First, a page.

In 2012, a total of 32 organizations entered the Pioneer accountable care organization (ACO) program, in which providers can share savings with Medicare if spending falls below a financial benchmark. Performance differences associated with characteristics of Pioneer ACOs have not been well described. The researchers used a difference-in-differences analysis of Medicare fee-for-service claims, to compare Medicare spending for beneficiaries attributed to Pioneer ACOs (ACO group) with other beneficiaries (control group) before (2009 through 2011) and after (2012) the start of Pioneer ACO contracts, with adjustment for geographic area and beneficiaries’ sociodemographic and clinical characteristics.
The growing number of consumers using less traditional methods for accessing their health care is prompting many hospital systems to explore expanding their walk-in clinics and online access. Additionally, many hospital systems are exploring new ways to provide less expensive but still high quality care and are making investments in new ways to measure patient outcomes. A recent article in The New York Times highlights how the Cleveland Clinic is responding to these changes.
To make smart choices about their health care, individuals need accurate and timely information about quality and price. States have broad responsibilities for the regulation of health insurance and the provision of medical care and are also major purchasers of health care for their employees. Thus, states have important roles in fostering price transparency.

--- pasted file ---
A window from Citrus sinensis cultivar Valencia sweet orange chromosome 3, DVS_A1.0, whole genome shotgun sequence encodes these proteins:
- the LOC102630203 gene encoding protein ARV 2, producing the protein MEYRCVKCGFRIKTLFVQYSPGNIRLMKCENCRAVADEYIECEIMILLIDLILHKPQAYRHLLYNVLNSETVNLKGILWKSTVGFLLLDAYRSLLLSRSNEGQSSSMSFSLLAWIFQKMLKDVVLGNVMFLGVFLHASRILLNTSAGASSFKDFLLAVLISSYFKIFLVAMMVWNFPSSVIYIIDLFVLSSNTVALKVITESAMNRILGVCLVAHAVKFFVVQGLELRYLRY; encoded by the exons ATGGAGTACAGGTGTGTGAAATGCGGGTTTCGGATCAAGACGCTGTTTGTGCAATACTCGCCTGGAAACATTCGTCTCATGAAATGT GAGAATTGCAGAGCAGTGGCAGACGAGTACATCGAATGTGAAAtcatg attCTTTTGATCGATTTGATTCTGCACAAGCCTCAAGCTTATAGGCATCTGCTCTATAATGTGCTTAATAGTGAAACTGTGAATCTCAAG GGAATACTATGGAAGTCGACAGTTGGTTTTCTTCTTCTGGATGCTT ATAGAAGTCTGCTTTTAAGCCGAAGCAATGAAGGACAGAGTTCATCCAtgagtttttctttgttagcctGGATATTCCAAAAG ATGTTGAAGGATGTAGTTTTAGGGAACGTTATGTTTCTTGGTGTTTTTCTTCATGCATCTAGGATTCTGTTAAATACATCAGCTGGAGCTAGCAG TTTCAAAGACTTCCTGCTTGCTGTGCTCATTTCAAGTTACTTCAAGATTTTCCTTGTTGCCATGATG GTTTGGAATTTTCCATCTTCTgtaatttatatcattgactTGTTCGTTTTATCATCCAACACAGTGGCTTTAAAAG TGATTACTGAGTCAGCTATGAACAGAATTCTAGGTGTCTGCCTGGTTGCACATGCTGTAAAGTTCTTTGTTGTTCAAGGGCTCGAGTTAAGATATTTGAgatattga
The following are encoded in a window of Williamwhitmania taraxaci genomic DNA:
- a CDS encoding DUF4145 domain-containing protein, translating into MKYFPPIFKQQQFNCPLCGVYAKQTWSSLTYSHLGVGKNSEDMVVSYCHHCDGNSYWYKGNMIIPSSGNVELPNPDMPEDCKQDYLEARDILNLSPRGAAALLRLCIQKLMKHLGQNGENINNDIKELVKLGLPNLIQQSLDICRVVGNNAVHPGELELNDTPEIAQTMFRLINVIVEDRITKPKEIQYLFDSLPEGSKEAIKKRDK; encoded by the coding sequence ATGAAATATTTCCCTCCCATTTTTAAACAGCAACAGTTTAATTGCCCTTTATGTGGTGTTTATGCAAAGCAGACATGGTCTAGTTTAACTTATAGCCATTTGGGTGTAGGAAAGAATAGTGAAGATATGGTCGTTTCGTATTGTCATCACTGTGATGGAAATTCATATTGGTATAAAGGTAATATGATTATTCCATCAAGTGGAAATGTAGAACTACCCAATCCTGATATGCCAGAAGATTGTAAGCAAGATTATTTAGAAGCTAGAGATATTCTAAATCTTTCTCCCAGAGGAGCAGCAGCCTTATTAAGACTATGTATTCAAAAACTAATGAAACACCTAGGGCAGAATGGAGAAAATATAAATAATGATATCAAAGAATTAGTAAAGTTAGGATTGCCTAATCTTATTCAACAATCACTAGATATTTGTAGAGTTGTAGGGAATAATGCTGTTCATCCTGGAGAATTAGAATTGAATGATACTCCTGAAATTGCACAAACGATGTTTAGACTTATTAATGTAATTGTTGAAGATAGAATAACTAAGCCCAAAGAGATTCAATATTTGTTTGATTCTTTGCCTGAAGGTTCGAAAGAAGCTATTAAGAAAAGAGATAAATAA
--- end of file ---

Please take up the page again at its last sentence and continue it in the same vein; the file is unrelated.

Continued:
Increasingly, health plans, employers, and other payers are developing tiered provider networks, which rank and stratify providers according to cost and quality performance. In a HCFO-funded study, Meredith Rosenthal, Ph.D., and Anna Sinaiko, Ph.D., from the Harvard School of Public Health examined the effect of a three-tiered network on patients’ choice of physician or health plan.
As Americans shoulder more health care costs, Public Agenda research suggests that many are hungry for more and better price information. However, some obstacles remain to increasing the number of Americans who compare prices before getting care.
A recent article in USA Today explores potential reasons for price variation across geographic locations and highlights how consumers can use this information to make better decisions about their health care. Price transparency will be the focus of an upcoming summit sponsored by the Robert Wood Johnson Foundation, March 16-18, in Washington, DC.
In 2012, the ABIM Foundation announced the Choosing Wisely initiative under which more than 60 specialty societies have developed lists of five evidence-based recommendations of tests and treatments that physicians and patients should question and discuss. In a HCFO-funded study, Carrie Colla, Ph.D., and colleagues created claims-based algorithms to examine 11 services identified on one or more Choosing Wisely lists.
- Paying for Value: Momentum Surges while Evidence Lags November 2014
A recent Health Affairs Blog post explored the dramatic increase in the percent of commercial sector payments tied to value. Recent and ongoing HCFO-funded work provides insights into the challenges and opportunities of these value-based payment arrangements.
While the United States has made great progress in reducing the number of uninsured children, coverage remains fluid for the many children who transition between public and private insurance. In a HCFO-funded study, Thomas Buchmueller, Sean Orzol, and Lara Shore-Sheppard analyzed the relationship between a child’s health insurance stability and a child’s access to medical care.